Golden State’s perfect postseason is over, the champagne corks still in their bottles.
The Warriors had planned to party, to pay back Cleveland.
Everything’s on hold in the NBA Finals. The comeback Cavaliers are at it again.
LeBron James recorded a triple-double, Kyrie Irving scored 40 points and the Cavs, bothered by chatter from Golden State’s players, broke scoring records while outperforming the NBA’s most electrifying offense in a testy Game 4 filled with technical fouls Friday night, beating the Warriors 137-116 and snapping their 15-game playoff winning streak.
“We have championship DNA,” said James, who broke Magic Johnson’s record with his ninth triple-double in the Finals. “We showed that tonight. We just kept our composure. We shared the ball, we moved the ball and defensively we were physical. It’s one game.”
But it’s one they had to have, and a series that wasn’t living up to its hype and seemed headed for a quick conclusion is California bound for Game 5 on Monday night.
“Our mindset is to go out there and get one,” James said.
The Cavs scored a Finals record 86 points in the first half and then held on during a wild third and fourth quarter that included technical fouls, James jawing with fellow superstar Kevin Durant and Cleveland’s crowd roaring like a jet engine.
No team has ever come back from a 3-0 deficit in the NBA playoffs.
But until the Cavs did it last year, no team had ever rallied from a 3-1 deficit to win the Finals. Cleveland took Game 3 at home, lost Game 4 and then won the final three – Game 7 in Oakland – to capture the city’s first sports championship since 1964.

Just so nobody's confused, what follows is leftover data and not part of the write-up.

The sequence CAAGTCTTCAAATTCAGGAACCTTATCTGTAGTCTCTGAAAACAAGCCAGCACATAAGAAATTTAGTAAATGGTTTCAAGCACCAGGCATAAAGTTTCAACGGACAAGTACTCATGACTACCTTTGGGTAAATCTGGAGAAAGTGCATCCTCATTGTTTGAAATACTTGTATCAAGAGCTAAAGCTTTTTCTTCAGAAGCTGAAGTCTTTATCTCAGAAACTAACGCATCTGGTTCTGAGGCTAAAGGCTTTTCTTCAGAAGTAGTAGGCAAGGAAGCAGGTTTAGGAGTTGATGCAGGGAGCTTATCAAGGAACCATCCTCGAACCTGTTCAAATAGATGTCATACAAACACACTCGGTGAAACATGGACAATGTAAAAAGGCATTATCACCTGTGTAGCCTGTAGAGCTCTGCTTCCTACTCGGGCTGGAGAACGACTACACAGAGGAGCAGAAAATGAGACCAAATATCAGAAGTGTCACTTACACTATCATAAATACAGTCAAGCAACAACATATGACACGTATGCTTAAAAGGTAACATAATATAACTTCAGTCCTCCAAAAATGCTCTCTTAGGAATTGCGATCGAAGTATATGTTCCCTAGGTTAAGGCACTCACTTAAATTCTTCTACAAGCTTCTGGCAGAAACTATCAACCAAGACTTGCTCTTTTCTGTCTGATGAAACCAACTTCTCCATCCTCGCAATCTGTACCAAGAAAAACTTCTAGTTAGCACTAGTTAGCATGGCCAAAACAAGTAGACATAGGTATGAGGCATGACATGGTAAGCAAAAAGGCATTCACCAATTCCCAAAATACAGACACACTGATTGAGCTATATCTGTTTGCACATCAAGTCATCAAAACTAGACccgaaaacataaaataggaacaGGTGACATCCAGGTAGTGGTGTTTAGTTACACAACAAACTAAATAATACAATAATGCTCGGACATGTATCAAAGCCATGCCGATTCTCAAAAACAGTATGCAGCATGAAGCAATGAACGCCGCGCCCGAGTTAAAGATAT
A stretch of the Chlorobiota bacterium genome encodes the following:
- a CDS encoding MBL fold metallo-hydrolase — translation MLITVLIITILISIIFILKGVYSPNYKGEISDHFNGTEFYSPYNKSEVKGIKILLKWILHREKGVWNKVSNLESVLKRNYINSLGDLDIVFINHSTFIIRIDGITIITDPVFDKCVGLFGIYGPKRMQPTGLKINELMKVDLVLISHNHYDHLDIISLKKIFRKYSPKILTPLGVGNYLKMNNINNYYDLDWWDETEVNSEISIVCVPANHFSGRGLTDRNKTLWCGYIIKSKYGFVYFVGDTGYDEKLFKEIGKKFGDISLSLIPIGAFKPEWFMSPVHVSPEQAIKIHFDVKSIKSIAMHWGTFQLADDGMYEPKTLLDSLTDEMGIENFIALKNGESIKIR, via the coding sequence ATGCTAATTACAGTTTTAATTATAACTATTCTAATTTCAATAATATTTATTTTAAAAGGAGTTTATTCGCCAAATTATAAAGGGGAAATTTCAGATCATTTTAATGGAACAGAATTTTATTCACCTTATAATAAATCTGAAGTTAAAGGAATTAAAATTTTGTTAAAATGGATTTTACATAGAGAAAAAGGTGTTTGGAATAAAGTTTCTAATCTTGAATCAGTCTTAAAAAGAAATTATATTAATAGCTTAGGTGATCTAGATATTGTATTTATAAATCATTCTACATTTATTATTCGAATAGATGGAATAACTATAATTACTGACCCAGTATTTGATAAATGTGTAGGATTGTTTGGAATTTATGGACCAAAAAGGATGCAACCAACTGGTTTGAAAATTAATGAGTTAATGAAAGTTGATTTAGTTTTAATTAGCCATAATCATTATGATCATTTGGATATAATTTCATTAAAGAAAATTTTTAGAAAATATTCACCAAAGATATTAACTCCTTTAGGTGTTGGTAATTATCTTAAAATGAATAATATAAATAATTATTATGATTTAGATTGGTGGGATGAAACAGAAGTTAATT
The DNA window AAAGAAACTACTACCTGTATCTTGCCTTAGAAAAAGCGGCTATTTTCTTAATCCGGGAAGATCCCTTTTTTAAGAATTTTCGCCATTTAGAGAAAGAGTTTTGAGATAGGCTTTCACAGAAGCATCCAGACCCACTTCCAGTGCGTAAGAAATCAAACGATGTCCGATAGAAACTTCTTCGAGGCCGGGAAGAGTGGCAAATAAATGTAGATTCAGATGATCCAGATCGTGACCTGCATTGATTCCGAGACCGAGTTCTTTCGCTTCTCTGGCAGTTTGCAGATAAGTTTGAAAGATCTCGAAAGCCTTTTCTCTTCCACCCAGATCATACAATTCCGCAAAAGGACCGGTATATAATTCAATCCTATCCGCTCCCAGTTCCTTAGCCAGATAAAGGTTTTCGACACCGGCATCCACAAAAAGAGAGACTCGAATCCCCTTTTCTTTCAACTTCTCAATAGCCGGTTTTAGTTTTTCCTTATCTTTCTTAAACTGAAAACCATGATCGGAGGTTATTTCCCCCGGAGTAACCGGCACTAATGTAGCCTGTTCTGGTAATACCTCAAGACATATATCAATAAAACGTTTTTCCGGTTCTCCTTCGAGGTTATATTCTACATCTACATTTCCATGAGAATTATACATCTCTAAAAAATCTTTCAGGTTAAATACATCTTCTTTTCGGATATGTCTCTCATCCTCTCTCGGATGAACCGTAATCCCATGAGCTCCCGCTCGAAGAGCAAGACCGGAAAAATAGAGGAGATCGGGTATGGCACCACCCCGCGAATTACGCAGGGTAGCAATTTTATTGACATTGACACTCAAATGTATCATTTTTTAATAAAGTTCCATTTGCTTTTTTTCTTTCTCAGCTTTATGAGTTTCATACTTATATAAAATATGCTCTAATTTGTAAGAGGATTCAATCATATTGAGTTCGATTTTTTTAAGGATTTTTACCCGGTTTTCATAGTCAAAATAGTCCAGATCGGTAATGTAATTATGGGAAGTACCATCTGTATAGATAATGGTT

As the final seconds ticked off, Cleveland fans chanted “Cavs in 7.”
“Believeland is not going to give up,” Cavs coach Tyronn Lue said, “and we’re going to keep fighting. We’re going to keep scrapping.”
The Warriors had swept their first three postseason series, dominated the Cavs for much of the first three games and were 48 minutes away from a title they’ve coveted for a year. Now, Golden State fans are holding their breath.
James said his teammates were upset by comments made by fiery Warriors forward Draymond Green.
“I didn’t hear it, but some of the other guys heard it and told me that they wanted to celebrate on our floor once again and they wanted to spray champagne in our locker rooms,” James said. “So I just told guys, I didn’t stress anything besides just live in the moment.”
Durant, still one win from the coveted championship he left Oklahoma City to get, scored 35 points but got little help from Stephen Curry, who scored 14 on 4-of-13 shooting.
“Just one of those games,” Curry said. “Not going to overreact to one. Obviously I can play better and want to play better and will play better.”
James finished with 31 points, 10 rebounds, 11 assists and on one trip threw the ball off the backboard to himself for a dunk.
When Cleveland’s locker room opened after the game, trainer Mike Mancias was stretching James over a medicine ball. After several minutes, James stopped and performed a dozen lunges before teammate Tristan Thompson came over and playfully asked, “What are you doing?”